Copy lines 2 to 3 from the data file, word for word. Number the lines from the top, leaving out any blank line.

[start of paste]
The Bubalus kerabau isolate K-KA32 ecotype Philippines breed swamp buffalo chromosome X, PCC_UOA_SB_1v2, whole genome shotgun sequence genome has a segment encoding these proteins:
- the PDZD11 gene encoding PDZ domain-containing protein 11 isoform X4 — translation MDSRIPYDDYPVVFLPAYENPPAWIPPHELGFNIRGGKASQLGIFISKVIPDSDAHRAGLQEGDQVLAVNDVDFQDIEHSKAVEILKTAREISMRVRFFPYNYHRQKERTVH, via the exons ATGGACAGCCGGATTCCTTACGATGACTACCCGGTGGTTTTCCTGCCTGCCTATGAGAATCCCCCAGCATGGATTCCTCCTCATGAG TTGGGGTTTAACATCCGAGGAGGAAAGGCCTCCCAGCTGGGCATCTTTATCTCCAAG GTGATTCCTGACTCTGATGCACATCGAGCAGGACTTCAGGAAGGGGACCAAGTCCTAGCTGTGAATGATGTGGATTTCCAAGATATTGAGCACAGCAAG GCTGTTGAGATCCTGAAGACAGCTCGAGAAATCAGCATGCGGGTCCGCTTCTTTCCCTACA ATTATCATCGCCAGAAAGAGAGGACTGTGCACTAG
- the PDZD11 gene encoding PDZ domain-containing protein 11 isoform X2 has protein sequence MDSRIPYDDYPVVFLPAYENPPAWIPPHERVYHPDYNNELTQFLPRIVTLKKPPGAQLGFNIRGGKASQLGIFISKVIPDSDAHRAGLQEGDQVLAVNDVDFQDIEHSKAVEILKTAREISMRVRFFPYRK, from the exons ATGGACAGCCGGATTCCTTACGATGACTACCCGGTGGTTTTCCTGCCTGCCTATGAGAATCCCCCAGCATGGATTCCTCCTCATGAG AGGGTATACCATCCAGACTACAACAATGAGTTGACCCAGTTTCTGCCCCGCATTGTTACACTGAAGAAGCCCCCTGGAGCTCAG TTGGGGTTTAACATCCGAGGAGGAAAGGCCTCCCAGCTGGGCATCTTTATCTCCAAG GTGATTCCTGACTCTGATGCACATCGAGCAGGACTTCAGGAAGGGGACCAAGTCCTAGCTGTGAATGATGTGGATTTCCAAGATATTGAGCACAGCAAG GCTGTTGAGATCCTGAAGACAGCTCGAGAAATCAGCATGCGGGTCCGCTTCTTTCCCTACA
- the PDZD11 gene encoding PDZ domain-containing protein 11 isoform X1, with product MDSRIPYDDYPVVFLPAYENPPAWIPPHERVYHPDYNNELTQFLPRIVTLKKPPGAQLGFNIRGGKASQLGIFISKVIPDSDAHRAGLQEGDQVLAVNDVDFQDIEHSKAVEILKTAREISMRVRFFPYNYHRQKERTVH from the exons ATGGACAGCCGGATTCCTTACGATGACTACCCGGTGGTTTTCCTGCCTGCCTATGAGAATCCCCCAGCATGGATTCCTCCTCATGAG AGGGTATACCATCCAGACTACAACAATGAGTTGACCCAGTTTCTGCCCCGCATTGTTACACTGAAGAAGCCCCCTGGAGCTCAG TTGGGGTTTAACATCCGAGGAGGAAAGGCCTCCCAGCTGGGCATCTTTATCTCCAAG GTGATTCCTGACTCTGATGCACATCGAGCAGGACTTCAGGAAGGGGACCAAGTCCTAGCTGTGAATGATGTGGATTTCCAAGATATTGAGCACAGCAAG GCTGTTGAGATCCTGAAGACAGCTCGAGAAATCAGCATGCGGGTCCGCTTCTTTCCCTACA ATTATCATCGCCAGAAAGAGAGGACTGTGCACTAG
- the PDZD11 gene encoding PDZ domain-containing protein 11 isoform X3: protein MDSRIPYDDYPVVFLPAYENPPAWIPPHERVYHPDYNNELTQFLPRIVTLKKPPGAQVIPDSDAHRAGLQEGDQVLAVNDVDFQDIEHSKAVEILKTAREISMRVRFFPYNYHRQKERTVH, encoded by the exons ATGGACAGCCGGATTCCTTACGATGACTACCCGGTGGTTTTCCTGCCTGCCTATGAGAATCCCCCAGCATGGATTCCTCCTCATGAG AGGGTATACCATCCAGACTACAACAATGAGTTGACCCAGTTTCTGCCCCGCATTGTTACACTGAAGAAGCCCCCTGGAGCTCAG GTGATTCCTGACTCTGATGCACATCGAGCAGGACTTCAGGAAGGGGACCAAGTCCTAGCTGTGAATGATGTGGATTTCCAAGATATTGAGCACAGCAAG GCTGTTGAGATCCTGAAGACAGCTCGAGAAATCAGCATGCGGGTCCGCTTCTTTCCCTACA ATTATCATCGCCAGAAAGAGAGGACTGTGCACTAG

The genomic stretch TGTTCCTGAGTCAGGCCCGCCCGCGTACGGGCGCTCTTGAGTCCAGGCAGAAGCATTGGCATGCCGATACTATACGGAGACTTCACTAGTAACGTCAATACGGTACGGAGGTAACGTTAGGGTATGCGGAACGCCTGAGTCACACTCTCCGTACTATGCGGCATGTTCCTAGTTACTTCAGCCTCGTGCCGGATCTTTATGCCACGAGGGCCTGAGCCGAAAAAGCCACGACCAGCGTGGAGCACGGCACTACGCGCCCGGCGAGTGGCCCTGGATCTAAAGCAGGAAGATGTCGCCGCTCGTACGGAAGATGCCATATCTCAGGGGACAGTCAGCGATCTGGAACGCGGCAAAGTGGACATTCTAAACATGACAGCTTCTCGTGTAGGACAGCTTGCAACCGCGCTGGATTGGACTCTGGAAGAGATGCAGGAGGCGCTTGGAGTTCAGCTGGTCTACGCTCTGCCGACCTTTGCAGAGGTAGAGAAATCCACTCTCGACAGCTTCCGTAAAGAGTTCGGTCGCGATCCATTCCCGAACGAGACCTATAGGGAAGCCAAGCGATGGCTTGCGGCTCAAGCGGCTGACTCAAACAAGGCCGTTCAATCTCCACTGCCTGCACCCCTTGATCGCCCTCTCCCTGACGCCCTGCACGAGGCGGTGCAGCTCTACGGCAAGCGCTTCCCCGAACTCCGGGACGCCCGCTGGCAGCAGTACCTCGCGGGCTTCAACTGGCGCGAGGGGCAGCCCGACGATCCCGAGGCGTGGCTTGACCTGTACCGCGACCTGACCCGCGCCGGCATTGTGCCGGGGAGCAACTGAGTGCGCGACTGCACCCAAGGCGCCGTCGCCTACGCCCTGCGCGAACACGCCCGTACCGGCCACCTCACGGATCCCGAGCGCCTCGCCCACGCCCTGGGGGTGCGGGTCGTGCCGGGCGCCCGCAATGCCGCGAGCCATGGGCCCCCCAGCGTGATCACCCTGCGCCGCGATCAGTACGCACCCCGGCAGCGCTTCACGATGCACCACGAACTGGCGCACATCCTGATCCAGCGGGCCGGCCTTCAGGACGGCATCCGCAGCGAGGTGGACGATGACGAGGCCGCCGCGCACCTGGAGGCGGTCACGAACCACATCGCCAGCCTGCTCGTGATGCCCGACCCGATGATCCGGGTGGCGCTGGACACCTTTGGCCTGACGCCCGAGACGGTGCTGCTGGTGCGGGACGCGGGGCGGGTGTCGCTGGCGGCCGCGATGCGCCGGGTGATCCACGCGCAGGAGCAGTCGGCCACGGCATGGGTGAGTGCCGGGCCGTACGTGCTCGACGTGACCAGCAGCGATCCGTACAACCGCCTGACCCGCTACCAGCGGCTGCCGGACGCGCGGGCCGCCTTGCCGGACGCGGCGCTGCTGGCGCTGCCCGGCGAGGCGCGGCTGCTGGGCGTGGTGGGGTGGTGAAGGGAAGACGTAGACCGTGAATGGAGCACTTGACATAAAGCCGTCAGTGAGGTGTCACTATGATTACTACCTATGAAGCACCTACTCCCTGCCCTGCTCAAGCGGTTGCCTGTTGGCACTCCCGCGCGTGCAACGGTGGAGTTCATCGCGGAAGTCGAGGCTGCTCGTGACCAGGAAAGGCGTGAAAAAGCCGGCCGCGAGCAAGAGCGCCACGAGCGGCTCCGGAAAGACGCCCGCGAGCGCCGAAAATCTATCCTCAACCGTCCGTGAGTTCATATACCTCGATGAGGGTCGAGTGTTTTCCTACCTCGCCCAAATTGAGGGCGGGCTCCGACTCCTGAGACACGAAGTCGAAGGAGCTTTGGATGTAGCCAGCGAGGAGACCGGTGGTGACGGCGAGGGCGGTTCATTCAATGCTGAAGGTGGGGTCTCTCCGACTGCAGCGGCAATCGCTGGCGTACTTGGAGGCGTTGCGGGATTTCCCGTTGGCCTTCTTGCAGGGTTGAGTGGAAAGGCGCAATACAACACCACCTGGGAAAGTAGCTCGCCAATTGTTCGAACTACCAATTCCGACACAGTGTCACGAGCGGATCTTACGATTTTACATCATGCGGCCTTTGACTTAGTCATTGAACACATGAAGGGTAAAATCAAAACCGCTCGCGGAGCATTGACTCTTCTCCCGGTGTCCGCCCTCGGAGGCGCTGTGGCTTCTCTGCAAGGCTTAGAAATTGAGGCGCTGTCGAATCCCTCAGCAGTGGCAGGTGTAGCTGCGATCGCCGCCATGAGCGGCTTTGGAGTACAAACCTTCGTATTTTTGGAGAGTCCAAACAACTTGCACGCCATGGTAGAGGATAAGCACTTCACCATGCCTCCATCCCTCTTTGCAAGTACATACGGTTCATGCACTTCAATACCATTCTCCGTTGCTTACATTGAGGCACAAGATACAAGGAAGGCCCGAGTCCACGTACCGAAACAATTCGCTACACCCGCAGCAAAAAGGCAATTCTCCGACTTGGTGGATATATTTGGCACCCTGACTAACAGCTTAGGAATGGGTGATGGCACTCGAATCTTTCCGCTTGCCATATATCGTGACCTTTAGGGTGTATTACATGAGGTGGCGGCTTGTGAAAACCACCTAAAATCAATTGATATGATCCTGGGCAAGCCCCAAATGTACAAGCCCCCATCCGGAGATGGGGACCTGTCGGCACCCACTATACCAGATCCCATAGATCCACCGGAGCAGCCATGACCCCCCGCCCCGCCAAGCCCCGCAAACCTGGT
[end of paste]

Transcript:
- the PDZD11 gene encoding PDZ domain-containing protein 11 isoform X4 — translation MDSRIPYDDYPVVFLPAYENPPAWIPPHELGFNIRGGKASQLGIFISKVIPDSDAHRAGLQEGDQVLAVNDVDFQDIEHSKAVEILKTAREISMRVRFFPYNYHRQKERTVH, via the exons ATGGACAGCCGGATTCCTTACGATGACTACCCGGTGGTTTTCCTGCCTGCCTATGAGAATCCCCCAGCATGGATTCCTCCTCATGAG TTGGGGTTTAACATCCGAGGAGGAAAGGCCTCCCAGCTGGGCATCTTTATCTCCAAG GTGATTCCTGACTCTGATGCACATCGAGCAGGACTTCAGGAAGGGGACCAAGTCCTAGCTGTGAATGATGTGGATTTCCAAGATATTGAGCACAGCAAG GCTGTTGAGATCCTGAAGACAGCTCGAGAAATCAGCATGCGGGTCCGCTTCTTTCCCTACA ATTATCATCGCCAGAAAGAGAGGACTGTGCACTAG
- the PDZD11 gene encoding PDZ domain-containing protein 11 isoform X2 has protein sequence MDSRIPYDDYPVVFLPAYENPPAWIPPHERVYHPDYNNELTQFLPRIVTLKKPPGAQLGFNIRGGKASQLGIFISKVIPDSDAHRAGLQEGDQVLAVNDVDFQDIEHSKAVEILKTAREISMRVRFFPYRK, from the exons ATGGACAGCCGGATTCCTTACGATGACTACCCGGTGGTTTTCCTGCCTGCCTATGAGAATCCCCCAGCATGGATTCCTCCTCATGAG AGGGTATACCATCCAGACTACAACAATGAGTTGACCCAGTTTCTGCCCCGCATTGTTACACTGAAGAAGCCCCCTGGAGCTCAG TTGGGGTTTAACATCCGAGGAGGAAAGGCCTCCCAGCTGGGCATCTTTATCTCCAAG GTGATTCCTGACTCTGATGCACATCGAGCAGGACTTCAGGAAGGGGACCAAGTCCTAGCTGTGAATGATGTGGATTTCCAAGATATTGAGCACAGCAAG GCTGTTGAGATCCTGAAGACAGCTCGAGAAATCAGCATGCGGGTCCGCTTCTTTCCCTACA